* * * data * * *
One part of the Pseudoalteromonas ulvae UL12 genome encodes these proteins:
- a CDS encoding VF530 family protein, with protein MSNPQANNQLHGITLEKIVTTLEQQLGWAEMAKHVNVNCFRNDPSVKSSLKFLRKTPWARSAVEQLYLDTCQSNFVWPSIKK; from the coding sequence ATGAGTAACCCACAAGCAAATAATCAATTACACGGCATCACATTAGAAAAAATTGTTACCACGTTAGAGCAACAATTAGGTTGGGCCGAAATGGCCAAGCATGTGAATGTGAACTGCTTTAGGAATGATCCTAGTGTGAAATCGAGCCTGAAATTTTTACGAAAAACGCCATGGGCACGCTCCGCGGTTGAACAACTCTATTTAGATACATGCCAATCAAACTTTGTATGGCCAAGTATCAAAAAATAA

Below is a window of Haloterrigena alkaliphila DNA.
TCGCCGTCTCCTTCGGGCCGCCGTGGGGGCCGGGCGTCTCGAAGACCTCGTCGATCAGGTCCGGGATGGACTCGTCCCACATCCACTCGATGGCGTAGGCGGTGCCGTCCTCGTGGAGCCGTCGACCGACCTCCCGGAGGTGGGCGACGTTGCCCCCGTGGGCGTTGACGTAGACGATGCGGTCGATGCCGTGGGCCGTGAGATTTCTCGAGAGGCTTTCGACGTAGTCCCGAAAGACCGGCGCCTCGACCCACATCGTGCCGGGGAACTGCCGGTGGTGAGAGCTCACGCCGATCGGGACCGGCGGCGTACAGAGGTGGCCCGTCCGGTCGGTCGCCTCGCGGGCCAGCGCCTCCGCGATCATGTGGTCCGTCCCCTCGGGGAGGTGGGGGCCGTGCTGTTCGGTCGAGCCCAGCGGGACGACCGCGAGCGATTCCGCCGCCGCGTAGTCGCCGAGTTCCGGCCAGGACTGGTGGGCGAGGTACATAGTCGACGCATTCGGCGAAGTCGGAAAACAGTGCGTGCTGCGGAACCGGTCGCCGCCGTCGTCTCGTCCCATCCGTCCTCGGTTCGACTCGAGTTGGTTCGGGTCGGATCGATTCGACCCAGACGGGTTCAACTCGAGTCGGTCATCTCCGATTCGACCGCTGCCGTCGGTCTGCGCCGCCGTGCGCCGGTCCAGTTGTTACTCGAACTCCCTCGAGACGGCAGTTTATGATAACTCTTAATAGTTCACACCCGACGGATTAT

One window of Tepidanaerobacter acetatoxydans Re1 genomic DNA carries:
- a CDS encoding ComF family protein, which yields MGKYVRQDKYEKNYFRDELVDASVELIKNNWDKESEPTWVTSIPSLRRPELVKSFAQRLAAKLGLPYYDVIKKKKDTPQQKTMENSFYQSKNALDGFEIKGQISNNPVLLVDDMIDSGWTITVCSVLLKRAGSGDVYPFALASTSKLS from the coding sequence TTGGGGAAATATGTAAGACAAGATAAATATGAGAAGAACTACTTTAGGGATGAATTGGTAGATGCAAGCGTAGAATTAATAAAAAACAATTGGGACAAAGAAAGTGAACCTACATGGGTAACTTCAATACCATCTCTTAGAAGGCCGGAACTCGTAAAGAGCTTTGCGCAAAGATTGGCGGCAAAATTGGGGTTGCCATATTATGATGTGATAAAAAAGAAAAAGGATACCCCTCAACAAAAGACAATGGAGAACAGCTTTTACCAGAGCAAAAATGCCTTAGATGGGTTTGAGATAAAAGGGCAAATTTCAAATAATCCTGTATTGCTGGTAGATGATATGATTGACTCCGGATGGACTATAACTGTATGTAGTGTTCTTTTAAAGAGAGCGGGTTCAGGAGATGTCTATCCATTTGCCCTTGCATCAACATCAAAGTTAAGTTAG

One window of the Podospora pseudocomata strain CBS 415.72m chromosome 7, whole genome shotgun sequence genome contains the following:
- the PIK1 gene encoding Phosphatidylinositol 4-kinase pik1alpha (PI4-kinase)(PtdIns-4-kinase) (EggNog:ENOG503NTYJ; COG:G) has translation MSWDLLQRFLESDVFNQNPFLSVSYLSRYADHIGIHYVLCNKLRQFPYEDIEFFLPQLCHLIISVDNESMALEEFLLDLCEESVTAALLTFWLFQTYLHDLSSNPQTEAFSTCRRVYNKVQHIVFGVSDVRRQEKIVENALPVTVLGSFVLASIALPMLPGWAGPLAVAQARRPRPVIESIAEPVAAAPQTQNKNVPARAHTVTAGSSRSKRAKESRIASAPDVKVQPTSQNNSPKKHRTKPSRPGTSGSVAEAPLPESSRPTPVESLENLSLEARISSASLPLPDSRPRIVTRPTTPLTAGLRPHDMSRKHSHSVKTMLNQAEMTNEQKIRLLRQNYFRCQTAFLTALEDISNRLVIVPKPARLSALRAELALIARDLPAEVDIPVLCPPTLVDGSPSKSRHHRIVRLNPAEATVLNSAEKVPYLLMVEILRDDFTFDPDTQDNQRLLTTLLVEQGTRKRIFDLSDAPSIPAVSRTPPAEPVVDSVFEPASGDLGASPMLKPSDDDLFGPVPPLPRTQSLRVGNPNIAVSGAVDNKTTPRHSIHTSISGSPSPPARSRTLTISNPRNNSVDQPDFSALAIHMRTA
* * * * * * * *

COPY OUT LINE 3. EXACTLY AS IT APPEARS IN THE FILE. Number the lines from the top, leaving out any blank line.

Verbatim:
Below is a window of Haloterrigena alkaliphila DNA.